# Sequential feature selection Matlab

Can somebody explain how to use this function in Matlab "sequentialfs"

it looks straight forward but I do not know how can we design a function handler for it?!

any clue?!

• Did you understand the example in the documentation? – cyborg Nov 27 '11 at 19:43

Here's a simpler example than the one in the documentation.

First let's create a very simple dataset. We have some class labels y. 500 are from class 0, and 500 are from class 1, and they are randomly ordered.

>> y = [zeros(500,1); ones(500,1)];
>> y = y(randperm(1000));

And we have 100 variables x that we want to use to predict y. 99 of them are just random noise, but one of them is highly correlated with the class label.

>> x = rand(1000,99);
>> x(:,100) = y + rand(1000,1)*0.1;

Now let's say we want to classify the points using linear discriminant analysis. If we were to do this directly without applying any feature selection, we would first split the data up into a training set and a test set:

>> xtrain = x(1:700, :); xtest = x(701:end, :);
>> ytrain = y(1:700); ytest = y(701:end);

Then we would classify them:

>> ypred = classify(xtest, xtrain, ytrain);

And finally we would measure the error rate of the prediction:

>> sum(ytest ~= ypred)
ans =
0

and in this case we get perfect classification.

To make a function handle to be used with sequentialfs, just put these pieces together:

>> f = @(xtrain, ytrain, xtest, ytest) sum(ytest ~= classify(xtest, xtrain, ytrain));

And pass all of them together into sequentialfs:

>> fs = sequentialfs(f,x,y)
fs =
Columns 1 through 16
0     0     0     0     0     0     0     0     0     0     0     0     0     0     0     0
Columns 17 through 32
0     0     0     0     0     0     0     0     0     0     0     0     0     0     0     0
Columns 33 through 48
0     0     0     0     0     0     0     0     0     0     0     0     0     0     0     0
Columns 49 through 64
0     0     0     0     0     0     0     0     0     0     0     0     0     0     0     0
Columns 65 through 80
0     0     0     0     0     0     0     0     0     0     0     0     0     0     0     0
Columns 81 through 96
0     0     0     0     0     0     0     0     0     0     0     0     0     0     0     0
Columns 97 through 100
0     0     0     1

The final 1 in the output indicates that variable 100 is, as expected, the best predictor of y among the variables in x.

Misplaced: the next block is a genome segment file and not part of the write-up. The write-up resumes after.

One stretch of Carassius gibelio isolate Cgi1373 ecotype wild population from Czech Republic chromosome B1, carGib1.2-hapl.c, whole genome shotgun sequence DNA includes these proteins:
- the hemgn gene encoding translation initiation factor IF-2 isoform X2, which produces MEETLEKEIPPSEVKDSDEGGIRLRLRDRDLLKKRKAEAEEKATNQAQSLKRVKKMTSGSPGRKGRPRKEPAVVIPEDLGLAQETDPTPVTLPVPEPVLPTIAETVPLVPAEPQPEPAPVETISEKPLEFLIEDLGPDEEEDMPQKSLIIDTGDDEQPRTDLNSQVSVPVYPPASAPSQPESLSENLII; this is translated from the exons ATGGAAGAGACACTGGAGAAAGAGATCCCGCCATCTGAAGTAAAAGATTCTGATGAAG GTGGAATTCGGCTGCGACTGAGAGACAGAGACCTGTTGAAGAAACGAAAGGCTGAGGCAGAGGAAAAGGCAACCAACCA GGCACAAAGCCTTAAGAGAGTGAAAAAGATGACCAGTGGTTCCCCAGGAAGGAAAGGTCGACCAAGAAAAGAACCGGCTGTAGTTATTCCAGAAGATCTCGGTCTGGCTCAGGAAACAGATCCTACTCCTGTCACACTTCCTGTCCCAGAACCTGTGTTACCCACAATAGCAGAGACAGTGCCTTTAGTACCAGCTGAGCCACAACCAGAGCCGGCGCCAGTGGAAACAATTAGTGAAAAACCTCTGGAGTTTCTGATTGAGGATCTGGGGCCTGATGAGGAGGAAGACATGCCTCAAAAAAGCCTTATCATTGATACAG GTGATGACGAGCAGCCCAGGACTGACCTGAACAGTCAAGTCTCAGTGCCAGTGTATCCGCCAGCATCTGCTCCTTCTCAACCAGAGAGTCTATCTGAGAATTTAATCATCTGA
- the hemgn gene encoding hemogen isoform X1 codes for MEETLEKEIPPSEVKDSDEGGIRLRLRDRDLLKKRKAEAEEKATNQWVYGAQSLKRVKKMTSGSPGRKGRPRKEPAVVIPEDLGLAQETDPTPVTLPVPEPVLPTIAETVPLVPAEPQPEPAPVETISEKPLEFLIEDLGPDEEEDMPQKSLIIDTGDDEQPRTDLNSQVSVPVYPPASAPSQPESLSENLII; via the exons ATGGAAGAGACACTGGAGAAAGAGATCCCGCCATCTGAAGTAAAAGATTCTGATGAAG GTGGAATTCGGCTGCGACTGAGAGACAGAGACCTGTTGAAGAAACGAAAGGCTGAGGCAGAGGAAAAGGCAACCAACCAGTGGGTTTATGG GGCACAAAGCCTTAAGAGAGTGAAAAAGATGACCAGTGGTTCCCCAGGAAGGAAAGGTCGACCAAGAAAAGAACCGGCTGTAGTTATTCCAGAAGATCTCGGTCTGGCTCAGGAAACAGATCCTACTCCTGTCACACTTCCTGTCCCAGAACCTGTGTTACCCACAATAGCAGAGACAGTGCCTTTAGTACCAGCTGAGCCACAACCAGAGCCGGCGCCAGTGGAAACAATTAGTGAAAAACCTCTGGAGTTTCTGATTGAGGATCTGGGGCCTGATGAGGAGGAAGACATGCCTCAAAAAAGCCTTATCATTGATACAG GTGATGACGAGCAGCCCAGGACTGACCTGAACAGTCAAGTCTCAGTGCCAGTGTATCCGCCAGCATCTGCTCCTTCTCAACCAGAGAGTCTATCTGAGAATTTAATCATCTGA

The example in the documentation for sequentialfs is a little more complex, mostly because the predicted class labels are strings rather than numerical values as above, so ~strcmp is used to calculate the error rate rather than ~=. In addition it makes use of cross-validation to estimate the error rate, rather than direct evaluation as above.

• slight mistake there : shld be xtrain = x(1:700,:); xtest = x(701:end,:); – lakesh Feb 3 '12 at 7:41
• @SamRoberts I have a 40X3249 dataset that I divide into training set: 28X3249 and test set: 12X3249 but when I perform ypred=classify(...) I get this error: The pooled covariance matrix of TRAINING must be positive definite.Why is this happening? – MaxSteel Apr 24 '13 at 9:30
• @MaxSteel It's because your dataset has many more variables (3249) than samples (28). One of the steps involved in Discriminant Analysis (the classify algorithm) involves inverting the covariance matrix of your training set. If the training set has more variables than samples, the covariance matrix will not be positive definite and therefore not invertible. Either get more data, reduce the dimensionality of your training set with a technique such as PCA, or use another method that doesn't have this restriction. – Sam Roberts Apr 24 '13 at 10:19
• @SamRoberts, I got the following error, while applying your method to another dataset: The function '@(xtrain,ytrain,xtest,ytest)sum(ytest~=classify(xtrain,ytrain,xtest))' generated the following error: The length of GROUP must equal the number of rows in TRAINING. – Apurv Nov 13 '16 at 7:03
• @SamRoberts, if we have 4 class labels, how will the path that we follow change – ZpCikTi Dec 2 '17 at 16:01